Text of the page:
# How is NN architecture chosen in a post on volatility forecasting?

I came across a post about forecasting volatility with a neural network; Honchar "Neural networks for algorithmic trading. Volatility forecasting and custom loss functions". However, it is not clear to me how the architecture is chosen.

• I am not an expert, but I doubt one should ever waste his time with articles full of poorly commented (if at all) code with a lot of "let's try this one" sentences, unless you're courageous enough to skim through non-scientific writings. – BS. Sep 1 '18 at 12:12

1. I don't know, and the author doesn't say.
2. I don't know, and the author doesn't even say what $f$ is.
3. I don't know, and given points 1 and 2 above, I don't see the point in digging through the paper to see whether the author ever says.

I doubt this paper will be very helpful. But it lists the author's email address, so you could contact him directly.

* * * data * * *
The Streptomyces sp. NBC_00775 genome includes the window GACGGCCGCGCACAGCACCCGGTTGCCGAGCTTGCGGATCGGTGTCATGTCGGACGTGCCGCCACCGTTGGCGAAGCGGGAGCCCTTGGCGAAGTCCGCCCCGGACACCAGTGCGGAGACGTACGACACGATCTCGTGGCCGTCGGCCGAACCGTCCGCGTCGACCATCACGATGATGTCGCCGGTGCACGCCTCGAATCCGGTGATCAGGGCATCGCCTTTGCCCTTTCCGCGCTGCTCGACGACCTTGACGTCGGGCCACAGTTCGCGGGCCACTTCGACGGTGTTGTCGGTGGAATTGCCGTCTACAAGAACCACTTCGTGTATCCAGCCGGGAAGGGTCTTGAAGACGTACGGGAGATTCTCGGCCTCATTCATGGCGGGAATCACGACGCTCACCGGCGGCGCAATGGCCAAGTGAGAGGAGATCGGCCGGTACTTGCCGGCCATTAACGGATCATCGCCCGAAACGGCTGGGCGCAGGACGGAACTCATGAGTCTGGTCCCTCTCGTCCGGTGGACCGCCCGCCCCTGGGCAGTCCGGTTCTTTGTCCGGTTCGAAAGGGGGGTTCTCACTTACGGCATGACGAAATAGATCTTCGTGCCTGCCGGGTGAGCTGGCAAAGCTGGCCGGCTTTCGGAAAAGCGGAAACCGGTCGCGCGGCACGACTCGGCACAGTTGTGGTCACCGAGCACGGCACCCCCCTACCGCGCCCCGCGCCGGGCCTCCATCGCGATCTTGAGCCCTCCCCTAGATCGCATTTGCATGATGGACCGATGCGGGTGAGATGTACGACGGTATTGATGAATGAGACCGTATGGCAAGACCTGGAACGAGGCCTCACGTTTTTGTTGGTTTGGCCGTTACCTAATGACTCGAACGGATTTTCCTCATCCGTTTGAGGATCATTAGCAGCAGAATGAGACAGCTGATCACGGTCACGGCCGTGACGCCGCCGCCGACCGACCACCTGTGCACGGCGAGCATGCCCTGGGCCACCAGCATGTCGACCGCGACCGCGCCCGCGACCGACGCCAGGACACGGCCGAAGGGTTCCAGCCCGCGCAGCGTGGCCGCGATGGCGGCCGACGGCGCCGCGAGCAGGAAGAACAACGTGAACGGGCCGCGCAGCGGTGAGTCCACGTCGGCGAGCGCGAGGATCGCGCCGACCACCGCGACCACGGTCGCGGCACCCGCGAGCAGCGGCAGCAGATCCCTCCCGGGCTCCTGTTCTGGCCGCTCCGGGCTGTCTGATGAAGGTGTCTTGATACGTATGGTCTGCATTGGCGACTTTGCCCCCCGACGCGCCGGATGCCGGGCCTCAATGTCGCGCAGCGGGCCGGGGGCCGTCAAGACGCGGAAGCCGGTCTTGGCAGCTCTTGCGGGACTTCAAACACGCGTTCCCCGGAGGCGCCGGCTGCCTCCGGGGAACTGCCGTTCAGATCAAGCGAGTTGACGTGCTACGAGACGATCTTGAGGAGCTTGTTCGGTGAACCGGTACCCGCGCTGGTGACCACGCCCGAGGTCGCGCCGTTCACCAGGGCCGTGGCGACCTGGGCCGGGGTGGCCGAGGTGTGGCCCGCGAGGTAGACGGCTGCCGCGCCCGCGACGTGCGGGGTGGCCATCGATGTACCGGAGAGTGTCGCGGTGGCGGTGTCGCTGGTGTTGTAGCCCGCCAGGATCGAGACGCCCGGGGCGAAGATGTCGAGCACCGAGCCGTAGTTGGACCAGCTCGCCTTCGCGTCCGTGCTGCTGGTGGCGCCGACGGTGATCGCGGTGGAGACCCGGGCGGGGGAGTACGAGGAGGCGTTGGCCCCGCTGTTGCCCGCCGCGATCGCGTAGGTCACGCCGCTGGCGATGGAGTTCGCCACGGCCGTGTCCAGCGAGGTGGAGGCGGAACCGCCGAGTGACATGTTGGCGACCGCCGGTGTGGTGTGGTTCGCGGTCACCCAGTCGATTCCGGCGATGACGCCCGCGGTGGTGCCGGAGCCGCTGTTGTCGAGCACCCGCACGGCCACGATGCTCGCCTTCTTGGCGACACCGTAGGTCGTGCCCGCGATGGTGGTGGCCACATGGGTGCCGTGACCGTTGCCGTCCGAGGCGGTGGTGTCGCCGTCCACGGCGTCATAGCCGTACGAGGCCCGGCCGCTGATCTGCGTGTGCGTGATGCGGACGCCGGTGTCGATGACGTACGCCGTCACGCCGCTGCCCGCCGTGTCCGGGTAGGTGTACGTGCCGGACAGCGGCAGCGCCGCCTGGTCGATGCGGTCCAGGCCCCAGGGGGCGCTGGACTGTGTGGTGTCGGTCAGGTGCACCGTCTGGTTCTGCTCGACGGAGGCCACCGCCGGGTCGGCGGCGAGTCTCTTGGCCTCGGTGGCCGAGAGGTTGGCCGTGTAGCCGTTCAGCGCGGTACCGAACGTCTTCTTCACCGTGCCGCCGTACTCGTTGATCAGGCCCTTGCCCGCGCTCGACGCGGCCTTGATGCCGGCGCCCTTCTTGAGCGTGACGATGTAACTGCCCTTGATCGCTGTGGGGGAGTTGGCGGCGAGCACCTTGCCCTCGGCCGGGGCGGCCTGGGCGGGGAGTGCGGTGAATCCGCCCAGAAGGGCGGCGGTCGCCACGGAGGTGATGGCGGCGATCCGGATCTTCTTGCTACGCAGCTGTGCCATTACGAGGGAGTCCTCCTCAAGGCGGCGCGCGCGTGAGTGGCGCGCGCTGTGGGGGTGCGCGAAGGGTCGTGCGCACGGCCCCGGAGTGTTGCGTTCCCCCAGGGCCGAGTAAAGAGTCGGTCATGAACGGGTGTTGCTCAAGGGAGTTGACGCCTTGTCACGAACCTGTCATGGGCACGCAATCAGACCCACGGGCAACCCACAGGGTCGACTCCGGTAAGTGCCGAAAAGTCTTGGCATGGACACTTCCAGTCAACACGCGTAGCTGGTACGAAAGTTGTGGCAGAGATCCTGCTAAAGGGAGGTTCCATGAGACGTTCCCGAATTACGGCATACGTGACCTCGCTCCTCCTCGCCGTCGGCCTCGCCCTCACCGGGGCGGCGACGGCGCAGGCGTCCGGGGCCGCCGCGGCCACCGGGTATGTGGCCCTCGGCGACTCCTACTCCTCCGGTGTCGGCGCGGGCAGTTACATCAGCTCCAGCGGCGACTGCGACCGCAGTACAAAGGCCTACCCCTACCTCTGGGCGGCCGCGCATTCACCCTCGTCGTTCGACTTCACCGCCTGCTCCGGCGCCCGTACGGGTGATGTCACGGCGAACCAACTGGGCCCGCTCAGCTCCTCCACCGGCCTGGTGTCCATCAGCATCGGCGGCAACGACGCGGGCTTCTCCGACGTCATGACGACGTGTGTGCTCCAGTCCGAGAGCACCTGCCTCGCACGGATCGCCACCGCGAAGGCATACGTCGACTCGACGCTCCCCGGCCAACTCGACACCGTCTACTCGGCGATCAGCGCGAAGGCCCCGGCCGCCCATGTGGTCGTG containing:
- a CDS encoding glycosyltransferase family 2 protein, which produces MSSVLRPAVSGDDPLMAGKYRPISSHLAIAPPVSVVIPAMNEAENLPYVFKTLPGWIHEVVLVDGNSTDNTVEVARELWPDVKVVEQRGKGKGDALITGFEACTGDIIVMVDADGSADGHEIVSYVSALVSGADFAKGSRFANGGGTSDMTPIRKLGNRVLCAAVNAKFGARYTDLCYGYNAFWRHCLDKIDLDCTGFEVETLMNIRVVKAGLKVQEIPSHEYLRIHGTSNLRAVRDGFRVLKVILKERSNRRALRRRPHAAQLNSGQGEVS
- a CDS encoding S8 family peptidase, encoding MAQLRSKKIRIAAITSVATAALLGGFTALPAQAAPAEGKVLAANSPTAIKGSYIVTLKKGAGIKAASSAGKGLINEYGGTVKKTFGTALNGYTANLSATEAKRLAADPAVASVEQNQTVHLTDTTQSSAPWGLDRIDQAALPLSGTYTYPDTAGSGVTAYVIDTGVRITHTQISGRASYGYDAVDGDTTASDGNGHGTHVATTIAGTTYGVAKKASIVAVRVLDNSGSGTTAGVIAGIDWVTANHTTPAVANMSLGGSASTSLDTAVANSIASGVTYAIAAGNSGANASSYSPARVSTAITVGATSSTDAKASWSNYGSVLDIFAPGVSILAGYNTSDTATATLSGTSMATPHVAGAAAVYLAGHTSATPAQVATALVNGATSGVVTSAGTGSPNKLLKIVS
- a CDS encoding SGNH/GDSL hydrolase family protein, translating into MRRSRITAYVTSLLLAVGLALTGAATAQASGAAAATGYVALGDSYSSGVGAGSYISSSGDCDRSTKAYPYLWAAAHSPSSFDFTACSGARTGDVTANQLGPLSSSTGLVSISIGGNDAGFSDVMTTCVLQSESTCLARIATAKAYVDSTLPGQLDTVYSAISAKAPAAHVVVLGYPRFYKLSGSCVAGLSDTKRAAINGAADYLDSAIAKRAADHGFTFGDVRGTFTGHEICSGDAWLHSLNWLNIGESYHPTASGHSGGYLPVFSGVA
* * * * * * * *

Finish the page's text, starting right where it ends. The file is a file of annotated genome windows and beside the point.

There's an entire "How to predict the stock market with neural networks" cottage industry now that seems to have little to do with sound financial principles or rigorous time series analysis and everything to do with the current Deep Learning/Tensorflow hype. The blog post you mention seems to fall squarely within that category.

That being said, some serious work on forecasting volatility with NNets has been done. See for example:

• Xu, Q., Liu, X., Jiang, C., & Yu, K. (2016). "Quantile autoregression neural network model with applications to evaluating value at risk" - Applied Soft Computing
• Borovykh, A., Bohte, S., & Oosterlee, C. W. (2017). "Conditional time series forecasting with convolutional neural networks" - arXiv preprint arXiv:1703.04691
• Purely as a pedagogical tool, it makes sense to use the stock market as an example problem because (1) data is readily available; (2) everyone understands that the core trading task is to accumulate returns; (3) it's widely believed that all relevant information about a asset is recorded in its price. As a toy problem, is really easy to present stock trading as a practical use-case for NNs, even if the models themselves won't generate a profit. But I agree that hype can cause people to overlook the reasons toy NNs are poor tools for producing healthy returns. – Sycorax says Reinstate Monica Sep 25 '18 at 15:26
• But that said, I still upvoted. (+1) – Sycorax says Reinstate Monica Sep 25 '18 at 15:45